For The Little Humans

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Whenever I failed to listen or behaved stubbornly, my sister would just throw me in a cold shower to get me to act right. Even at six years old I was sassy and bold. But truly an eleven year old shouldn’t be raising a six year old anyway. My sister and I didn’t really have parents, at least not in the traditional sense of the word. My sister’s father was abusive, my father was bipolar refusing medication and our mother had fallen to drugs and alcohol to cope with life. 

My sister and I would fend for ourselves! If we felt like it, we went to school. I could never remember how to walk there on my own, so on days she didn’t want to go to school, I wandered. On a mellow evening, my sister and her friends were the only ones around. Sometimes, I was their entertainment. “How funny would it be to get your sister high?” was a question asked when I was six. All I remember was running and running, flapping my arms like a bird. This is where I get my free spirit and love for running. 

There were many nights my sister was my caretaker. She told me a story about holding me to keep me safe while we watched someone put a gun to our mother’s head. She owed him money for drugs and he wanted her to know he was serious. I can’t imagine how brave my sister had to be. She was almost twelve and I was almost seven, but she shouldn’t have had to protect me when she needed someone to protect her. This is where I get my sense of bravery and feeling of duty to protect others. 

During some of the more exciting evenings, our mom had people coming in and out. The guys liked to host boxing matches while I refereed. I was the youngest, so I was trusted to be unbiased in judging a winner. I called the fight when I saw blood and rushed out with the roll of toilet paper to clean them up for another round. I remember my heart breaking with every punch and wishing they didn’t enjoy hurting each other. This is where my nurturing soul developed.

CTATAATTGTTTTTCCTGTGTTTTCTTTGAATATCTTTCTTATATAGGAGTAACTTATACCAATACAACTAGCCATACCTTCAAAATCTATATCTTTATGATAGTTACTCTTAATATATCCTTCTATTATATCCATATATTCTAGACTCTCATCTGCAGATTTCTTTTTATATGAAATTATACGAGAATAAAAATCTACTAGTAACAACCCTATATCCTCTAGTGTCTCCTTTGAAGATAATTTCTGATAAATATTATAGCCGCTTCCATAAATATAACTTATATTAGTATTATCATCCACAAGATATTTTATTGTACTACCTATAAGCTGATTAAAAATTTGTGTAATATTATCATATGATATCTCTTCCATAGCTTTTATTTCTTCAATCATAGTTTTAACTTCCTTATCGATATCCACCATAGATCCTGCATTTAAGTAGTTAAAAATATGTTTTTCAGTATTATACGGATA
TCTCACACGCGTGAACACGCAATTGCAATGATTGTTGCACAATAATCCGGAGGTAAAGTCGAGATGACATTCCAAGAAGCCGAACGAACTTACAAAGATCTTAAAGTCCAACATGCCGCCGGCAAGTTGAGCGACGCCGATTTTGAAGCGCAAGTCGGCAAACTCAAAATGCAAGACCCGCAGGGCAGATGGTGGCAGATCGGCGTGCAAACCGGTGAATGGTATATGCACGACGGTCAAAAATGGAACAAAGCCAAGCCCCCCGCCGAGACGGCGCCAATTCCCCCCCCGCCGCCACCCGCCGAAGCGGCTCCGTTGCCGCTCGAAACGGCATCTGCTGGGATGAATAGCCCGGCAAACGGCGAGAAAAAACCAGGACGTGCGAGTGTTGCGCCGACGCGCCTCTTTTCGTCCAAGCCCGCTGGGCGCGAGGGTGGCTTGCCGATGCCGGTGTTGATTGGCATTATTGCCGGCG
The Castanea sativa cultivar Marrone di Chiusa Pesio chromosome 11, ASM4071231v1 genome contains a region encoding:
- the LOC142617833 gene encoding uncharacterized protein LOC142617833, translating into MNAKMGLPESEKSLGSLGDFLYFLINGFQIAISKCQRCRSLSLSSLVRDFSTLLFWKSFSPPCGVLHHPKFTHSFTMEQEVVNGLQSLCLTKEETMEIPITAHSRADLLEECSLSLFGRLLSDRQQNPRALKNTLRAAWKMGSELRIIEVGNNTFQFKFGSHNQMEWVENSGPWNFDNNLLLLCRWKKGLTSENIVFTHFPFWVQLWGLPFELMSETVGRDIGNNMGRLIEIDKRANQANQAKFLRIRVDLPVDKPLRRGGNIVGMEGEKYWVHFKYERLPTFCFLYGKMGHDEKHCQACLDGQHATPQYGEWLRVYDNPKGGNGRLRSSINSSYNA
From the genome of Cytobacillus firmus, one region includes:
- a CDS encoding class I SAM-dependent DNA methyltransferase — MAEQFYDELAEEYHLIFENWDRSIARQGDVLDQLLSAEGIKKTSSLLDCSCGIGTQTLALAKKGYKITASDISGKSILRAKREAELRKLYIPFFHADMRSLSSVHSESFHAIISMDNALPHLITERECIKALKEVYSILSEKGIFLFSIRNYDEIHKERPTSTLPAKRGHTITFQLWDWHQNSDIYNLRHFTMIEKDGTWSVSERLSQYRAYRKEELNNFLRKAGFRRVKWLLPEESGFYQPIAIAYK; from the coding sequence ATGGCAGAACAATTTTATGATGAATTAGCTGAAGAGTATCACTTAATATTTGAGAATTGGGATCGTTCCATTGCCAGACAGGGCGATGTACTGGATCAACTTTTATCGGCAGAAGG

My friend and I used to go dumpster diving around the apartment complex I lived in while our moms did whatever they did. We would always be in search of treasures. I remember finding a pair of cute shoes that I couldn’t believe someone had thrown away. I was so excited for my new shoes. They fit and I felt like Cinderella. Who cares if I found them in the dumpster? This is where my ability to see the beauty in things comes from. 

When your mom goes to prison and you’re only eight years old, someone has to take you. My dad had been on his medication, so he did. Angry and confused, I went to live with a stranger and was separated from my sister. Having my childhood robbed from me and living a life I didn’t understand left me with a hunger for knowledge. I wanted to know the answer “why” to everything. This is why I love learning and was the first of my family to graduate college. 

I don’t know why it happened, or how I got so lucky, but I was born with a limitless amount of unconditional love to give. There have been many turning points in my adult life, but I credit my adverse childhood for some of my best qualities. I used to wonder why I got dealt the hand I did in life. These few stories only scratch the surface of what my daily life was like as a child. For most of my adolescent years I wanted to use my childhood as a reason to fall apart. As I grew up I realized they are my reasons to thrive. My past has given me a unique ability to connect with people, believe in greater ideas and leave sunshine wherever I go. 

I will likely always struggle with separation anxiety, a fear of not being good enough and have unease when it comes to stability. I am still a work in progress and I know I will have many more day one, life changing moments. After much soul searching, I can look back with peace and see how I was meant for these challenges. I am meant to be on a path that will leave a mark and my childhood gave me the courage to do so. I am currently a teacher, working with underprivileged youth. I am insanely passionate about providing children with an education, so they too can overcome obstacles. Even more so, I am lucky to give my love to little humans who need it as much as I needed it back then. Making a difference in the life of a child doesn’t happen overnight. I give my all to my students one day at a time, so they too can write their very own day one story.

Story submitted by Sandra

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